Farmer’s Lung

Monday, March 22, 2021
Farmer’s Lung

“Farmer's lung” is known in medical terms of as hypersensitivity pneumonitis (HP) and can be compared to (but is different from) a severe allergic reaction.  There are other names for HP such as "bird fanciers lung ", “cheese washer’s lung” and “hot tub lung” -- the only difference is the exposure that causes the reaction. People exposed to sawdust are also known to have similar reactions. In all cases, the reaction is caused by molds, fungi or bacteria which are inhaled and cause the body to mount a severe inflammatory reaction. The most common places of exposures on farms are moldy grain or hay. Some studies have linked HP breakouts among farmers/ranchers to round bales colonized with a certain mold species called thermophilic actinomycetes.

Symptoms of farmer's lung/HP include onset of fever, chills, fatigue, nausea, cough, chest tightness and shortness of breath without wheezing usually within four to six hours of exposure. With removal from exposure, symptoms usually resolve in 12 hours to a few days. These episodes are often confused with infections.  Some people develop more chronic forms where their symptoms don’t entirely resolve between exposures and can be progressive even if re-exposure is avoided.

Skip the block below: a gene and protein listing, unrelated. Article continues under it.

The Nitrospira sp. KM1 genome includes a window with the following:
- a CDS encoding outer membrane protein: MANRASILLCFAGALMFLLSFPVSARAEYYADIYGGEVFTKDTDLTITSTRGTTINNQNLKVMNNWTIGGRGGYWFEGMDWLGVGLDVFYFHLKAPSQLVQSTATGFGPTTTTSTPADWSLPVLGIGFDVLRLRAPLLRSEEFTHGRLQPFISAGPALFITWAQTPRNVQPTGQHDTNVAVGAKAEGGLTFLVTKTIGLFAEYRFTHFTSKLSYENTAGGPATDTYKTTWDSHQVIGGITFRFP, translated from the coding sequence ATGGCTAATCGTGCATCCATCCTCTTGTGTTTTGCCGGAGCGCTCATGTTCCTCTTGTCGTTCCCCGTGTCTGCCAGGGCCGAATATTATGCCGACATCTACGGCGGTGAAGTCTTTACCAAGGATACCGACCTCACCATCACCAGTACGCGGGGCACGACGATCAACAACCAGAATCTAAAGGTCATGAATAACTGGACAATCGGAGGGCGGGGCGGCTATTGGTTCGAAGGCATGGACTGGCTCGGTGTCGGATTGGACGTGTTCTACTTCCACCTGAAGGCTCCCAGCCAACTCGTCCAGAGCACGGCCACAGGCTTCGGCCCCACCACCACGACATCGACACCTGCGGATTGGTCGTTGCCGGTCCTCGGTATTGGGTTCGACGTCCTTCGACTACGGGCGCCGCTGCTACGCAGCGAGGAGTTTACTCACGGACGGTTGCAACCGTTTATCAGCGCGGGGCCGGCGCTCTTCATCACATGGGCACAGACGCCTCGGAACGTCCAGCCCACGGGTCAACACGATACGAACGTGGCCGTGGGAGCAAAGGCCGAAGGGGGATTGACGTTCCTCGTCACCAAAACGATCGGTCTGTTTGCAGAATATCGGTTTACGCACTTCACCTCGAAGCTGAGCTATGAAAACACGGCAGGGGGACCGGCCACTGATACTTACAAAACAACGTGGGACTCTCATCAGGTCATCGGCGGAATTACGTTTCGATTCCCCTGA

There are other types of reactions that can also mimic the symptoms of farmer's lung/HP, the most common of which in the agricultural setting is what is known as organic dust toxic syndrome (ODTS). It is estimated that ODTS is 30 to 50 times more common than HP. The main difference is that in ODTS the mold dust itself causes the lung damage rather than the body’s reaction. Additionally, allergic reactions similar to asthma attacks can develop in some people with similar exposures and result in similar symptoms, but wheezing is more likely to be present.

Regardless of the specific type of reaction, protecting yourself from the exposure is the most important and impactful step that can be taken. As much as I’m tire of saying it, and I’m sure most are tired of hearing it, wear a mask to protect yourself. A mask protects you when you are exposed to grain and hay as well as lots of sawdust when you’re out on your farm. Likewise, if you keep birds or happen to make cheese, protect yourself in those settings as well. If your symptoms are severe, call your doctor or go to the emergency department and let them know you may have had some exposures causing your symptoms.

Prairie Lakes Pulmonology

Written by Dr. Svien Senne, Prairie Lakes Pulmonologist
Last modified on Thursday, March 18, 2021